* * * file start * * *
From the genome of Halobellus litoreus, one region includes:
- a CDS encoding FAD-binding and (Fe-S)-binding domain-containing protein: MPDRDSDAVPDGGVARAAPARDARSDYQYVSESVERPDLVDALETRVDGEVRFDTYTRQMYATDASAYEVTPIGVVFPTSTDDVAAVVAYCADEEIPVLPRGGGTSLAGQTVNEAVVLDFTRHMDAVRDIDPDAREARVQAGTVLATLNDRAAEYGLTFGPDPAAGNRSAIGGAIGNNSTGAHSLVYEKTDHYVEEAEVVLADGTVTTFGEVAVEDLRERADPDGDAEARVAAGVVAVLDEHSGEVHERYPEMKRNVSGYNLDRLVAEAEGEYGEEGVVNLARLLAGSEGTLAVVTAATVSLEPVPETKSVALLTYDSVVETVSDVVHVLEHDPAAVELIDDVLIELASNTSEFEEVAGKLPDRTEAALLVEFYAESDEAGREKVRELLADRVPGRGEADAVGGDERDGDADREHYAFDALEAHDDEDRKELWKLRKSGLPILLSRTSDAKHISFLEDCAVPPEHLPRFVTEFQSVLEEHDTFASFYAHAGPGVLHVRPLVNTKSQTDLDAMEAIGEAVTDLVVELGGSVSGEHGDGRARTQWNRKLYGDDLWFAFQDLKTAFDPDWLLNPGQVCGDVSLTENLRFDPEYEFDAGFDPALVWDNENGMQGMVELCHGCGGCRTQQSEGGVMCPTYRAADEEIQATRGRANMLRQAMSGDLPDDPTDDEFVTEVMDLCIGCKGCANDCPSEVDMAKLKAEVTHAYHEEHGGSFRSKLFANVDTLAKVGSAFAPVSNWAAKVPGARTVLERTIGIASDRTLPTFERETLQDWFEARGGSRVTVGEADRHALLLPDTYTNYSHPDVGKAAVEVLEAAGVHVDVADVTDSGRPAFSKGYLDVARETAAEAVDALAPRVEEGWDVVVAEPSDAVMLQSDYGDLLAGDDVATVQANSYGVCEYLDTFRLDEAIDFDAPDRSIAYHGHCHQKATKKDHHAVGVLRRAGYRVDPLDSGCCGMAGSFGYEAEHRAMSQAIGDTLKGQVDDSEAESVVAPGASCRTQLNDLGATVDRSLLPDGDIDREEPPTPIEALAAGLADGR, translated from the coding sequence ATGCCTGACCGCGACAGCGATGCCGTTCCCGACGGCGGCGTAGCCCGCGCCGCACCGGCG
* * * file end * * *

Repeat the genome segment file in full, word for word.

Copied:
From the genome of Halobellus litoreus, one region includes:
- a CDS encoding FAD-binding and (Fe-S)-binding domain-containing protein: MPDRDSDAVPDGGVARAAPARDARSDYQYVSESVERPDLVDALETRVDGEVRFDTYTRQMYATDASAYEVTPIGVVFPTSTDDVAAVVAYCADEEIPVLPRGGGTSLAGQTVNEAVVLDFTRHMDAVRDIDPDAREARVQAGTVLATLNDRAAEYGLTFGPDPAAGNRSAIGGAIGNNSTGAHSLVYEKTDHYVEEAEVVLADGTVTTFGEVAVEDLRERADPDGDAEARVAAGVVAVLDEHSGEVHERYPEMKRNVSGYNLDRLVAEAEGEYGEEGVVNLARLLAGSEGTLAVVTAATVSLEPVPETKSVALLTYDSVVETVSDVVHVLEHDPAAVELIDDVLIELASNTSEFEEVAGKLPDRTEAALLVEFYAESDEAGREKVRELLADRVPGRGEADAVGGDERDGDADREHYAFDALEAHDDEDRKELWKLRKSGLPILLSRTSDAKHISFLEDCAVPPEHLPRFVTEFQSVLEEHDTFASFYAHAGPGVLHVRPLVNTKSQTDLDAMEAIGEAVTDLVVELGGSVSGEHGDGRARTQWNRKLYGDDLWFAFQDLKTAFDPDWLLNPGQVCGDVSLTENLRFDPEYEFDAGFDPALVWDNENGMQGMVELCHGCGGCRTQQSEGGVMCPTYRAADEEIQATRGRANMLRQAMSGDLPDDPTDDEFVTEVMDLCIGCKGCANDCPSEVDMAKLKAEVTHAYHEEHGGSFRSKLFANVDTLAKVGSAFAPVSNWAAKVPGARTVLERTIGIASDRTLPTFERETLQDWFEARGGSRVTVGEADRHALLLPDTYTNYSHPDVGKAAVEVLEAAGVHVDVADVTDSGRPAFSKGYLDVARETAAEAVDALAPRVEEGWDVVVAEPSDAVMLQSDYGDLLAGDDVATVQANSYGVCEYLDTFRLDEAIDFDAPDRSIAYHGHCHQKATKKDHHAVGVLRRAGYRVDPLDSGCCGMAGSFGYEAEHRAMSQAIGDTLKGQVDDSEAESVVAPGASCRTQLNDLGATVDRSLLPDGDIDREEPPTPIEALAAGLADGR, translated from the coding sequence ATGCCTGACCGCGACAGCGATGCCGTTCCCGACGGCGGCGTAGCCCGCGCCGCACCGGCG